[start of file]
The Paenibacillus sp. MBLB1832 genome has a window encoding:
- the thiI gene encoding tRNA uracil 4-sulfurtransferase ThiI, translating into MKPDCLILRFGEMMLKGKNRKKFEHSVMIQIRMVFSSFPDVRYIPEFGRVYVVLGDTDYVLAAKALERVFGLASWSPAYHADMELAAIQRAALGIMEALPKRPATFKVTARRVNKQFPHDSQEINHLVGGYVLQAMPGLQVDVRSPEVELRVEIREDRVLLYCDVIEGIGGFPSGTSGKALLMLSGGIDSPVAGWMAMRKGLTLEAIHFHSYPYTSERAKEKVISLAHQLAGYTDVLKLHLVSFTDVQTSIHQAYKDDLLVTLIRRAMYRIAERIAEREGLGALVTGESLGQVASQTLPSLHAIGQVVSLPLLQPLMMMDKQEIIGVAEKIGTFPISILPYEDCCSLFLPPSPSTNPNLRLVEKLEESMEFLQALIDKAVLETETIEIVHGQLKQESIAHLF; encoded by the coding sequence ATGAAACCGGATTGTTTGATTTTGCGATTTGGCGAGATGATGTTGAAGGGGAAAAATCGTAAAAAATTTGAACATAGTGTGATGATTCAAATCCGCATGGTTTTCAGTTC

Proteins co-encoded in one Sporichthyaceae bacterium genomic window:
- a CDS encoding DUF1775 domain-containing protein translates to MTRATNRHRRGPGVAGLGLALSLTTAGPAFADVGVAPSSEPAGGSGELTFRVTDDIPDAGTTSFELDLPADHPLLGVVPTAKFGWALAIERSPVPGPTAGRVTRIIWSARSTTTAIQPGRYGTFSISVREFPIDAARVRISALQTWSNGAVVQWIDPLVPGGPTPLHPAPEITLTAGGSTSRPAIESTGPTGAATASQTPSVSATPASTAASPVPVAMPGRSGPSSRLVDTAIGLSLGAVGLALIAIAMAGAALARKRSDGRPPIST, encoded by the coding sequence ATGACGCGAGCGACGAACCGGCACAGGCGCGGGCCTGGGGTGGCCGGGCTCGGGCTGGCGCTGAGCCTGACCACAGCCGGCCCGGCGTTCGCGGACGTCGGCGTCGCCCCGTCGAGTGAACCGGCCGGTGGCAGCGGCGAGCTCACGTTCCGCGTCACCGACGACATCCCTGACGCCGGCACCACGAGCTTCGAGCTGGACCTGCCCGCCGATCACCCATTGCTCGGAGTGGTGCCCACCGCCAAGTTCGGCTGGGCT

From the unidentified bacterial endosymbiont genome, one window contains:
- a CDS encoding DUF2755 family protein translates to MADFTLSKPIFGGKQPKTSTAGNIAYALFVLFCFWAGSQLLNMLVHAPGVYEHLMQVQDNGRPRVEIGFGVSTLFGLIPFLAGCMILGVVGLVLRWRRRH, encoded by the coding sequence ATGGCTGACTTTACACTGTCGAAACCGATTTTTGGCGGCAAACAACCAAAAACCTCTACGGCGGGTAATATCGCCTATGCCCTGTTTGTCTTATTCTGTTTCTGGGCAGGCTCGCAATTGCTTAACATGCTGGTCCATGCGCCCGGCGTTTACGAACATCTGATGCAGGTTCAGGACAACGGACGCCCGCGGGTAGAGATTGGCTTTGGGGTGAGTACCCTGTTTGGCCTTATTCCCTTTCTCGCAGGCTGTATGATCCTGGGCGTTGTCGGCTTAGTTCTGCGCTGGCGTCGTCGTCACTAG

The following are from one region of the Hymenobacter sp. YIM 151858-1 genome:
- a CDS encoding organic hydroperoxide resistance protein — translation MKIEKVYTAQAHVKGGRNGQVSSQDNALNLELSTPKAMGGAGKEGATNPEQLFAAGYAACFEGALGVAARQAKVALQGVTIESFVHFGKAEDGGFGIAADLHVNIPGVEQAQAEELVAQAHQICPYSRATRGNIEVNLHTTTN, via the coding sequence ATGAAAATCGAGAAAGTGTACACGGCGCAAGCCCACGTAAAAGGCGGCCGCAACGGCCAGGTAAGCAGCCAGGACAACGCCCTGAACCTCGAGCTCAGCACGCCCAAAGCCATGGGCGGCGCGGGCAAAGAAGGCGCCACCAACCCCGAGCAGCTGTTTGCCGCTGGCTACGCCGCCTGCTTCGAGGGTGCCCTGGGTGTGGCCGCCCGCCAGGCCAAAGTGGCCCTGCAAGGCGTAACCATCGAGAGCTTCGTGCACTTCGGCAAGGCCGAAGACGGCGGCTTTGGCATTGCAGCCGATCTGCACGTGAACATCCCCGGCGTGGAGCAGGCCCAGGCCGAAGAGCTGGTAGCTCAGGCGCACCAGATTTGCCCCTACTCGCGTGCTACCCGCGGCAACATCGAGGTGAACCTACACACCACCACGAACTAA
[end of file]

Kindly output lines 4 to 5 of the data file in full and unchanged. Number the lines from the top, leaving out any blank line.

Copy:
- a CDS encoding DUF1775 domain-containing protein translates to MTRATNRHRRGPGVAGLGLALSLTTAGPAFADVGVAPSSEPAGGSGELTFRVTDDIPDAGTTSFELDLPADHPLLGVVPTAKFGWALAIERSPVPGPTAGRVTRIIWSARSTTTAIQPGRYGTFSISVREFPIDAARVRISALQTWSNGAVVQWIDPLVPGGPTPLHPAPEITLTAGGSTSRPAIESTGPTGAATASQTPSVSATPASTAASPVPVAMPGRSGPSSRLVDTAIGLSLGAVGLALIAIAMAGAALARKRSDGRPPIST, encoded by the coding sequence ATGACGCGAGCGACGAACCGGCACAGGCGCGGGCCTGGGGTGGCCGGGCTCGGGCTGGCGCTGAGCCTGACCACAGCCGGCCCGGCGTTCGCGGACGTCGGCGTCGCCCCGTCGAGTGAACCGGCCGGTGGCAGCGGCGAGCTCACGTTCCGCGTCACCGACGACATCCCTGACGCCGGCACCACGAGCTTCGAGCTGGACCTGCCCGCCGATCACCCATTGCTCGGAGTGGTGCCCACCGCCAAGTTCGGCTGGGCT

From the unidentified bacterial endosymbiont genome, one window contains: